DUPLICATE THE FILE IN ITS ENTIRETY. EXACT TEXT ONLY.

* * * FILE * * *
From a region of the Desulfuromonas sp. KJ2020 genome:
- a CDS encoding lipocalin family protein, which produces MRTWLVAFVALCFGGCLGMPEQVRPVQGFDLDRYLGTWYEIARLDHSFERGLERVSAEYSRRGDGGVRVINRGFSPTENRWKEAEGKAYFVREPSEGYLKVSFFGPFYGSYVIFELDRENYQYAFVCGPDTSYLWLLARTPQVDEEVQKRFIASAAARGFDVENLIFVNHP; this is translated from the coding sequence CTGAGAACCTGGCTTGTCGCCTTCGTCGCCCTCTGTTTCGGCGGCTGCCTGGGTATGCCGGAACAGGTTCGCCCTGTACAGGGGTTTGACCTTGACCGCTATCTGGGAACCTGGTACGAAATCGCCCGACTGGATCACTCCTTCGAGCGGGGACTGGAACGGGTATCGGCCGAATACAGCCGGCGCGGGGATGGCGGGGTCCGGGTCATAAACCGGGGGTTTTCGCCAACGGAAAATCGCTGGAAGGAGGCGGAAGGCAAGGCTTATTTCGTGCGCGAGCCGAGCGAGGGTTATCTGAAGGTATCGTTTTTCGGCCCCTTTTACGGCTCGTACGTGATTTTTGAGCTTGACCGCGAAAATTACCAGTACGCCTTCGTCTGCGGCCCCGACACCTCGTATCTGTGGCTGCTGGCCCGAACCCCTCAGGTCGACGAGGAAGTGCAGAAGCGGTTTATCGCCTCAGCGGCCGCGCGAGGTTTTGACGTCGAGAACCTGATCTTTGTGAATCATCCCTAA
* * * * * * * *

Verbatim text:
From a region of the Desulfuromonas sp. KJ2020 genome:
- a CDS encoding lipocalin family protein, which produces MRTWLVAFVALCFGGCLGMPEQVRPVQGFDLDRYLGTWYEIARLDHSFERGLERVSAEYSRRGDGGVRVINRGFSPTENRWKEAEGKAYFVREPSEGYLKVSFFGPFYGSYVIFELDRENYQYAFVCGPDTSYLWLLARTPQVDEEVQKRFIASAAARGFDVENLIFVNHP; this is translated from the coding sequence CTGAGAACCTGGCTTGTCGCCTTCGTCGCCCTCTGTTTCGGCGGCTGCCTGGGTATGCCGGAACAGGTTCGCCCTGTACAGGGGTTTGACCTTGACCGCTATCTGGGAACCTGGTACGAAATCGCCCGACTGGATCACTCCTTCGAGCGGGGACTGGAACGGGTATCGGCCGAATACAGCCGGCGCGGGGATGGCGGGGTCCGGGTCATAAACCGGGGGTTTTCGCCAACGGAAAATCGCTGGAAGGAGGCGGAAGGCAAGGCTTATTTCGTGCGCGAGCCGAGCGAGGGTTATCTGAAGGTATCGTTTTTCGGCCCCTTTTACGGCTCGTACGTGATTTTTGAGCTTGACCGCGAAAATTACCAGTACGCCTTCGTCTGCGGCCCCGACACCTCGTATCTGTGGCTGCTGGCCCGAACCCCTCAGGTCGACGAGGAAGTGCAGAAGCGGTTTATCGCCTCAGCGGCCGCGCGAGGTTTTGACGTCGAGAACCTGATCTTTGTGAATCATCCCTAA